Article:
At build-out, Moorings Park at Grey Oaks will include luxury residences in 12 buildings, a spacious and distinctive clubhouse, Center for Healthy Living, an Assisted Living and Memory Care facility, and three spectacular 80,000 square feet gardens designed by JRL Landscape Design Studios of Naples. Residents will also enjoy access to many amenities at Moorings Park’s main campus, including its renowned Center for Healthy Living, the upscale Trio Restaurant, the Bower Chapel concert series, and its Premier Senior Health Care program.

walking at moorings park grey oaks

THIS IS WHAT FREEDOM FEELS LIKE® WHEN YOU LIVE AT MOORINGS PARK AT GREY OAKS.

A very limited opportunity remains available to enjoy Moorings Park at Grey Oaks’ continuum of care and active lifestyle. Floor plan choices ranging from 2,873 and 3,007 square feet garden homes to nearly 6,000 square feet penthouse style residences are priced from $1.5 million and provide an opportunity to transition to a spacious, elegantly appointed home in a carefree, maintenance free environment. Each floor plan is designed to enhance the vibrant Moorings Park at Grey Oaks day-to-day living and entertaining experience.

Moorings Park at Grey Oaks’ lifestyle and continuum of care are provided at a predictable and affordable cost with no increase in monthly fees if a change in the level of care is required. Moorings Park is a nationally accredited, nonprofit, Medicare certified community and one of the only A+ S & P and Fitch rated Continuing Care Retirement Communities in the country. Moorings Park has been acknowledged as Southwest Florida’s premier retirement community for more than 30 years and is the only Continuing Care Retirement Community located in the City of Naples.

Visit the Moorings Park at Grey Oaks Sales Center within the Grey Oaks Sales Center at 2406 Grey Oaks Drive North in Naples. Call 239.919.1711 or visit www.MooringsParkGO.org.

One decision can change many lives

DUI CrashA painful journey that began with the heartache of losing a young daughter to a drunk driver is now a powerful story that is transforming and saving lives. The Meagan Napier Foundation, formed through an uncommon alliance between a grieving mother and the convicted drunk driver, will be featured at Drug Free Collier’s 7th Annual Fundraising Luncheon on Thursday, March 5, 2015 at the Ritz Carlton Golf Resort.

Renee Napier and Eric Smallridge will share their compelling and personal stories to show how one decision and one moment in time can forever change many lives. Their fateful story of loss is also a unique story of forgiveness. While still grieving, Napier came to forgive Smallridge and even campaigned to have his sentence reduced. Teaming up to raise awareness about the dangers of driving under the influence, their story has been heard by millions in high schools, colleges, the military, churches, DUI offenders and also the NFL.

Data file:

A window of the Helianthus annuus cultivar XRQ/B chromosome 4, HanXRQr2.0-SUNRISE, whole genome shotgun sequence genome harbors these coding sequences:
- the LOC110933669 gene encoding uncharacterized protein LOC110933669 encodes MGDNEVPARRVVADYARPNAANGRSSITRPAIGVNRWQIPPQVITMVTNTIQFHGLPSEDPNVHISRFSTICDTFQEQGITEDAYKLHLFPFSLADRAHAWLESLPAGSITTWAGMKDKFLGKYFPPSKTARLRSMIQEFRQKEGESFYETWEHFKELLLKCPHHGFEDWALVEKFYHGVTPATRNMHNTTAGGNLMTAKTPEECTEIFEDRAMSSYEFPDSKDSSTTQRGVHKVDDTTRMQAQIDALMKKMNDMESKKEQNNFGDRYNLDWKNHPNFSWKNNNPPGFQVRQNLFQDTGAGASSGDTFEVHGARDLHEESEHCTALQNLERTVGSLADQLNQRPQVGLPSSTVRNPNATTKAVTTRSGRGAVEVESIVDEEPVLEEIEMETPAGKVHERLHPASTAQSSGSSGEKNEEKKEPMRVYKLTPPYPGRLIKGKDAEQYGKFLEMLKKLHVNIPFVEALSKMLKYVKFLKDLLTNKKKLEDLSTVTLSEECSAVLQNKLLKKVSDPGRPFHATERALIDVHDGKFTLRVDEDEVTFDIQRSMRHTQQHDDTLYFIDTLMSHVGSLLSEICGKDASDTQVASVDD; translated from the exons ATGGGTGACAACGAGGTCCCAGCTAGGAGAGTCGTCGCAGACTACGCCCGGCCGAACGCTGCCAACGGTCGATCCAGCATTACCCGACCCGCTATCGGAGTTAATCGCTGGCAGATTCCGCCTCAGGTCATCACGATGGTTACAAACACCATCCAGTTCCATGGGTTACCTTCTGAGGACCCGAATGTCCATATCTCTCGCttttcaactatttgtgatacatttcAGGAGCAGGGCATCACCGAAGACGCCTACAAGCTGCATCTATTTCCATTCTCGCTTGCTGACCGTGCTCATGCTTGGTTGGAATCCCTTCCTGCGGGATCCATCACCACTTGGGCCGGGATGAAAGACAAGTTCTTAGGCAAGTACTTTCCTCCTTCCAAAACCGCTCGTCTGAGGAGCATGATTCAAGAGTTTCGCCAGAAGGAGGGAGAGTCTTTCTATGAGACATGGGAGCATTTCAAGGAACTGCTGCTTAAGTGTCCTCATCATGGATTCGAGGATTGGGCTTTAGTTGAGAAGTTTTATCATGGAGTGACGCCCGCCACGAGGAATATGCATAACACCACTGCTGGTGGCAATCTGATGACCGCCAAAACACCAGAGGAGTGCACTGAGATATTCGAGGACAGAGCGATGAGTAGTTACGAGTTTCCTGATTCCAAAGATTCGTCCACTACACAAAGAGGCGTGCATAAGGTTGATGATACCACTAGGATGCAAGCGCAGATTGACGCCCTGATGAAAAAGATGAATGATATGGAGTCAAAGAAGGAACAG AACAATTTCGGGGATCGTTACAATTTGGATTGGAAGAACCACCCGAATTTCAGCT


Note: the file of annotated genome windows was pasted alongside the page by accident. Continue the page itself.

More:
The Meagan Napier Foundation is one of several national presentations brought to our community by Drug Free Collier as part of ongoing efforts to protect local children from substance abuse.

RENEE NAPIER SHARES HER STORY ABOUT LOSING HER DAUGHTER TO A DRUNK DRIVER.

RENEE NAPIER SHARES HER STORY ABOUT LOSING HER DAUGHTER TO A DRUNK DRIVER.

“Our guests at this year’s luncheon will be touched by the heartfelt and moving testimonies of both presenters,” said Melanie Black, Executive Director of Drug Free Collier. “Their important message is relevant to people of all ages,” she added.

Hundreds of local supporters and distinguished guests are expected at this year’s event. “Our annual luncheon generates a surge in local interest and energy that is directed towards keeping our kids and our community drug free,” Black said. “As a nonprofit, we rely heavily on local support. It’s encouraging to see that so many people in Collier County are willing to make a difference in the lives of our young teens,” she added.

Drug Free Collier will also recognize Veora Little as this year’s honored guest. While serving as Volunteer Coordinator for Drug Free Collier’s Operation Medicine Cabinet® Program, Little has dedicated so much of her time to changing local habits regarding the safe use, storage and disposal of household medication. As a retired Certified Registered Nurse Anesthetist, Little understands the benefits and risks associated with any medication. By spearheading Operation Medicine Cabinet, Little has helped to keep unwanted household medication from falling into the wrong hands or contaminating our environment.

Thanks to her, we now have 11 permanent drop boxes in Collier County and have safely disposed of thousands of pounds of harmful medication.

“We are extremely fortunate to have Veora leading such a dedicated group of volunteers who care about the wellbeing of the children in our
community. Our volunteers are the backbone of our organization and show us that we all have a role in prevention,” Black said.

Drug Free Collier’s Annual Fundraising Luncheon will also include special appearances by City of Naples Mayor John Sorey as celebrity auctioneer and Fox 4 News Anchor Patrick Nolan as Master of Ceremonies for the second consecutive year. Students from Drug Free Collier’s CORE Society will also be on hand. The CORE Society is a school-based student movement working to change perceptions about drugs and alcohol. With a growing number of students pledging to remain drug free, CORE students are Clean to the CORE and In Control!

As co-chairs of Drug Free Collier’s annual fundraiser for the third consecutive year, Mimi Scofield and Frank Nappo are working on their most successful campaign to date.